Since the entry into force of the current Global Agreement in 2000, the European Union and Mexico have developed a political dialogue on issues of common interest such as social cohesion, justice and human rights, sustainable economic development, the environment, climate change, education and culture, as well as science and technology and, more recently, a deeper dialogue on multilateral affairs and a close collaboration in the face of the COVID-19 pandemic.
The progressive consolidation of bilateral relations generated the need to strengthen ties and establish a more ambitious political framework between the parties. During the V Meeting of the Joint Council (held on April 19, 2007) both parties recognized that there had been a qualitative change in their bilateral relations. Later at the IV Mexico-EU Summit, held in Lima, Peru, in May 2008, the leaders of Mexico and the EU announced their intention to form a Strategic Association.
On July 15, 2008, the European Commission presented a communication to the Member States (European Council) and the European Parliament, recommending the establishment of a Strategic Partnership between the European Union and Mexico.
The Council endorsed the document on October 13, 2008 and the European Parliament gave its favorable opinion on March 12, 2009.
The Strategic Partnership
The Strategic Partnership is a political concept used to highlight the type of relationship that the EU aspires to maintain with third countries. The essence of the strategic partnership concept is that of a framework that reinforces the political will of the parties to intensify consultations and dialogue and, where appropriate, achieve closer cooperation.
In 2009, Mexico formally became a strategic partner of the European Union, a characteristic it shares with nine other countries: Brazil, Canada, China, the United States, India, Japan, the Republic of Korea, Russia and South Africa.
The Strategic Association aims at greater coordination on global, regional and bilateral issues, it is based on four axes:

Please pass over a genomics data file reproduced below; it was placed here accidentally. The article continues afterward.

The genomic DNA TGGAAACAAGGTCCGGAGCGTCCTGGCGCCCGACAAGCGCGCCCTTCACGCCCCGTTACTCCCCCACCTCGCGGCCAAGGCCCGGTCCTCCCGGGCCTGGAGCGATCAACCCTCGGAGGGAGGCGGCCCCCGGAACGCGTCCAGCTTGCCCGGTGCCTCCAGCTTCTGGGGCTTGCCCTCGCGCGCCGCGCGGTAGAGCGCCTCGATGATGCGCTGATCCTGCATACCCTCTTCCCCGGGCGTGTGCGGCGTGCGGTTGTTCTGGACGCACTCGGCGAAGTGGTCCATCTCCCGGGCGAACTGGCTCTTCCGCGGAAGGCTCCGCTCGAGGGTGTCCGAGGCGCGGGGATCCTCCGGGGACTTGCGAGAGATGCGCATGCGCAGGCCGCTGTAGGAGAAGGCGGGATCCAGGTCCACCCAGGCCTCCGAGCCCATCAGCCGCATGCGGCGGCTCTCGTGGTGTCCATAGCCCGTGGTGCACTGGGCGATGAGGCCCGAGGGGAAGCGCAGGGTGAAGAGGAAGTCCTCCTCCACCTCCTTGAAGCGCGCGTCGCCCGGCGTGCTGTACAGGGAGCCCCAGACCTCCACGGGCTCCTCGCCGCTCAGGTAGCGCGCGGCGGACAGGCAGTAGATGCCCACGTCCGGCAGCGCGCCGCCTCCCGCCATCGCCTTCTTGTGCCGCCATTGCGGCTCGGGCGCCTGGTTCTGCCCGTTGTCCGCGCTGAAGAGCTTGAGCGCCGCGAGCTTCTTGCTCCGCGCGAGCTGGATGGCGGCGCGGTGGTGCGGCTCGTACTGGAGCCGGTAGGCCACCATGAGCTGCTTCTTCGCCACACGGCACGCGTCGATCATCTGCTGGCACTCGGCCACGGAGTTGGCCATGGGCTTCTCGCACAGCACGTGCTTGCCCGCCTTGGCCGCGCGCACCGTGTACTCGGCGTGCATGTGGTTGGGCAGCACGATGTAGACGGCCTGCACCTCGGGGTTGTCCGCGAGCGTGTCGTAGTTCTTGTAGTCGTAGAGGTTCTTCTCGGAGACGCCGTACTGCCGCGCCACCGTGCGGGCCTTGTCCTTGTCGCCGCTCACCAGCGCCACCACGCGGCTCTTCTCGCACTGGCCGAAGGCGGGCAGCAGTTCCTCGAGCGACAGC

Political aspects such as democracy, human rights, rule of law, cultural dialogue and regional integration;
- Security aspects such as the fight against terrorism, organized crime, drug trafficking and human trafficking;
- Environmental aspects such as climate change and natural catastrophes;
- Socio-economic aspects such as investment and social responsibility, innovation and intellectual property rights, open markets, food prices and maritime policy.
In order to link concrete actions to the Strategic Alliance and resume existing projects between Mexico and the EU, a Joint Executive Plan was negotiated to establish the set of actions that both parties would carry out within the framework of their Strategic Alliance.
The implementation of the commitments embodied in the Executive Plan has allowed the use of innovative mechanisms for political dialogue, such as sector dialogues.
With the Strategic Alliance and its Joint Executive Plan, bilateral dialogue on different issues of common interest has been strengthened.
With the achievement of the status of strategic partner of the European Union, Mexico was recognized as a major emerging power in Latin America, the second largest economy in the region and as a country with which the EU shares fundamental values.
Through the Strategic Association, Mexico and the EU have strengthened their coordination within the framework of multilateral institutions and forums on issues of global importance, especially peace, international security, construction, and respect for international law and climate change. In this context, Mexico supported the resolution that allowed the EU to obtain, in 2011, the status of observer in the UN General Assembly.
The message sent by the Strategic Association with the EU is clear: Mexico is a reliable partner with political weight on the international stage.
The Strategic Association has raised the quality and level of bilateral relations and has given new impetus to cooperation between Mexico and the European Union.